Building a Productive Email

successful email campaign

 

When was Mr. ISP speaking? Did you notice that I is a little too obvious in my presumed ignorance of email etiquette? But then again, I do much of my reading on the Internet. I have a number of programs attached to a desktop giving me news and information that I may find interesting. And when we started using social media and the simple wonders of modern technology to communicate with each other, growth and options became available.

Yet, even with the success of social media, email continues as the primary way to communicate.

Let’s just put it this way, when someone sends me an email the primary and primary use of that email is say, the comments on my latest newsletter. And, you can bet, I do make a mental note of this and will be looking for those comments when I want to read those emails.

As technology has expanded, we use it to communicate and exchange information. And in the process, we have become more aware of the need to maintain a san frobed image of email and how we treat it.

The Personal Touch

It’s scary, I admit, that this backlash against email using is occurring at speed. While good for electronic file sharing and communication, a downside here, in my opinion, is environmental fire fighting at its worst.

I recently got a script through to someone who is selling a software package that handles up to ten aspect ratios. I liked the idea – the guy responsible for it looked like an expert in his field – in fact she claimed she was.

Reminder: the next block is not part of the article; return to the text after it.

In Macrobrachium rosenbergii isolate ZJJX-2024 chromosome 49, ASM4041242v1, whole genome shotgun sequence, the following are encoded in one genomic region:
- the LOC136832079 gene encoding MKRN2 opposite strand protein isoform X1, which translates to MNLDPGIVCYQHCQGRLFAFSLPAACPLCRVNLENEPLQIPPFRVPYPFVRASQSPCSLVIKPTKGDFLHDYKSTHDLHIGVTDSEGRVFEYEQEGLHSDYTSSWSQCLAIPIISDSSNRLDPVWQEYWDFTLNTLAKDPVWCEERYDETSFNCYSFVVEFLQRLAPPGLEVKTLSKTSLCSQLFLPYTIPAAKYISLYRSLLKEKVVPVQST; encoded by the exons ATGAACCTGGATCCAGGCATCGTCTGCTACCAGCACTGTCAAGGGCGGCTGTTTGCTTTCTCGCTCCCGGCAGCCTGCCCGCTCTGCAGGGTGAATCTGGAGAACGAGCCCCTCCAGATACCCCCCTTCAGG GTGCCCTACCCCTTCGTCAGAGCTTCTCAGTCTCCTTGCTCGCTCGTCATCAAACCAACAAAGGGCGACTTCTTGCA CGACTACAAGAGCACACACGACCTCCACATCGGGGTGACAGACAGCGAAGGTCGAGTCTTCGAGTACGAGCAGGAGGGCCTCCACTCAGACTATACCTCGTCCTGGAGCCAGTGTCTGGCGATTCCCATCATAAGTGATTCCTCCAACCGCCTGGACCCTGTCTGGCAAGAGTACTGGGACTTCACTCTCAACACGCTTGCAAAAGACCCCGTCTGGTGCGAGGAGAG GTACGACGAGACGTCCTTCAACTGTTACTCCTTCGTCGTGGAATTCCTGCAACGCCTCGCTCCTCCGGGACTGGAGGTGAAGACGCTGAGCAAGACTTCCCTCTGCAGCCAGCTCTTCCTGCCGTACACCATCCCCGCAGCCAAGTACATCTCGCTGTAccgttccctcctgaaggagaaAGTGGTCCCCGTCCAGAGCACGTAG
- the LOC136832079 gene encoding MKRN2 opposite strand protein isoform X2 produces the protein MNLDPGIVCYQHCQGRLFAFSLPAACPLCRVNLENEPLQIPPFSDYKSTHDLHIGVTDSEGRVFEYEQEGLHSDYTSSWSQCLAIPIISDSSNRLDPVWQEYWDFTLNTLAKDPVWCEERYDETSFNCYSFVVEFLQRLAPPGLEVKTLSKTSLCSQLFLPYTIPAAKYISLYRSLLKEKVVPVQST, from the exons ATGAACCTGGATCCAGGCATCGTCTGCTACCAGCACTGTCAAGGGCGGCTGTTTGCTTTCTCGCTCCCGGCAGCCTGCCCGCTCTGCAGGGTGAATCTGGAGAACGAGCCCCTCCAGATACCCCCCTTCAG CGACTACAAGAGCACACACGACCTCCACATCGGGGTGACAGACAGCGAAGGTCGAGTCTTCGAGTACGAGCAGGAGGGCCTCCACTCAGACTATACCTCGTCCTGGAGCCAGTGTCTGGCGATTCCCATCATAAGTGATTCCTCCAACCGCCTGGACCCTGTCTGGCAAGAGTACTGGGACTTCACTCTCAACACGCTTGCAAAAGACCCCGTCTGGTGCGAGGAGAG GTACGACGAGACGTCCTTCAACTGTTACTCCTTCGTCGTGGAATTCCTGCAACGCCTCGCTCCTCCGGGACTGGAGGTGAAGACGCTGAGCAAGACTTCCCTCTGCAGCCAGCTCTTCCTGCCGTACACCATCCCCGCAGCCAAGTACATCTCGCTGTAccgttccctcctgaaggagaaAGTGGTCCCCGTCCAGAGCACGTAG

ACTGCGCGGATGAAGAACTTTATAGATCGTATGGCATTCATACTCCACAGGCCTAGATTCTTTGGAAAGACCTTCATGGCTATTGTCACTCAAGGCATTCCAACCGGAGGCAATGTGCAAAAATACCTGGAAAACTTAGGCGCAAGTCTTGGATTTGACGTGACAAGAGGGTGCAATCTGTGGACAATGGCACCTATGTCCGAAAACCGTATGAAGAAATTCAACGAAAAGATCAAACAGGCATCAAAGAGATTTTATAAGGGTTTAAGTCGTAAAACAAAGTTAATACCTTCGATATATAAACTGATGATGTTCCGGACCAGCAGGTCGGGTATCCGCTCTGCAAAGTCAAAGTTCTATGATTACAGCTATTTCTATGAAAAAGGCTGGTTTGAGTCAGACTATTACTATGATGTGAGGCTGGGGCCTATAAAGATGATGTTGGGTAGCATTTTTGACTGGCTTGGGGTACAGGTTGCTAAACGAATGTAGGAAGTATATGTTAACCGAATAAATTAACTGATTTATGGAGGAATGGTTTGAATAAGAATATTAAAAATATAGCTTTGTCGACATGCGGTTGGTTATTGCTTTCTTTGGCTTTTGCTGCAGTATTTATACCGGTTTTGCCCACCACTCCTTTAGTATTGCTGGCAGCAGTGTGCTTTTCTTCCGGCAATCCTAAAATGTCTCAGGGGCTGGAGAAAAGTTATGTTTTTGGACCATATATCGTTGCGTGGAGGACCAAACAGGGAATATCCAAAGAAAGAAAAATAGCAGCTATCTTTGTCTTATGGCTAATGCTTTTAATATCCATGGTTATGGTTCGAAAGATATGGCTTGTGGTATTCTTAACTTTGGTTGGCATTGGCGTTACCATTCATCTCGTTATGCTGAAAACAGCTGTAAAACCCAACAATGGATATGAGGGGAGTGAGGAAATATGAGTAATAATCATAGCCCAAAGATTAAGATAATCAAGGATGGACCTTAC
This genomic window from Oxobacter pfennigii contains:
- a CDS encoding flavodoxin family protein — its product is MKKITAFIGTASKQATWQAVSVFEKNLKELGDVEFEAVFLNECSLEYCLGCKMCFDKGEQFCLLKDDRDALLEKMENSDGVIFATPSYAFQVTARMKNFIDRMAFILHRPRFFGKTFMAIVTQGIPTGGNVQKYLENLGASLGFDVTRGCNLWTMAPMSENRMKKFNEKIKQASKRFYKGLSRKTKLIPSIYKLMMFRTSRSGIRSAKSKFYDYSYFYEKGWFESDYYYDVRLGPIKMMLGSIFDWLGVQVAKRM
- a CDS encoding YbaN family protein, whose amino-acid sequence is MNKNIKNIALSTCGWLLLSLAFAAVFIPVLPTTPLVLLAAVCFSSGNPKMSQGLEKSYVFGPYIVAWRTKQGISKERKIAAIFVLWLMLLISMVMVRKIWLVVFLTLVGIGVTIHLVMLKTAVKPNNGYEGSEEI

However, I didn’t like the way his HOA┬áreserve fund accounting business reminded me of the old school way of doing things. Combining the almost profane monotony of “send, send, send” with the dread and unnerving dread that we have the inability to exit this practice. The other aspect (the interaction) is like having someone ride along with me.

It’s plain normal for me to prefer to talk to someone face to face, including my friends, family and various viewpoints.

While I’m not friends with my software and would strongly discourage selling it to me, I like it and use it. I have found it to be a support method, providing support and guidance on everything we do. The call-to-action would be something along the lines of: “Get this link to read our article on hurling vs shot on the piston.”

This is a reasonably doable call-to-action. And far more appealing to me than ” got to watch this video on the law of gravity.”

So, in this case, when you use my inner socially network to your advantage, what we set out to do is to design an easy and painless call-to-action. So, if you find yourself ‘feeling’ a disconnect from the moment-to- moment writing method, try a more personal approach. Check out an article, an article on the latest in advertising, an article on a conference, an article on a conference, on the latest management techniques in the world of clinical bio tech research.

Try a chat on LinkedIn or Facebook. Try reading someone’s message that they wrote to you – and then send them on that link to the article.

There are no rules against using let’s say an article this way.

Reward yourself for your effort. Did I say something in this article to “re-reward yourself” with a weekend of painting or a week of gardening?

The blog community even has its own newsletter with the “Reset Your Binders” article. Amidst a multitude of my articles, comic tells, ads, etc, I like to insist on putting a little ‘thrills’ and ‘tirades’ for the people who stick around.

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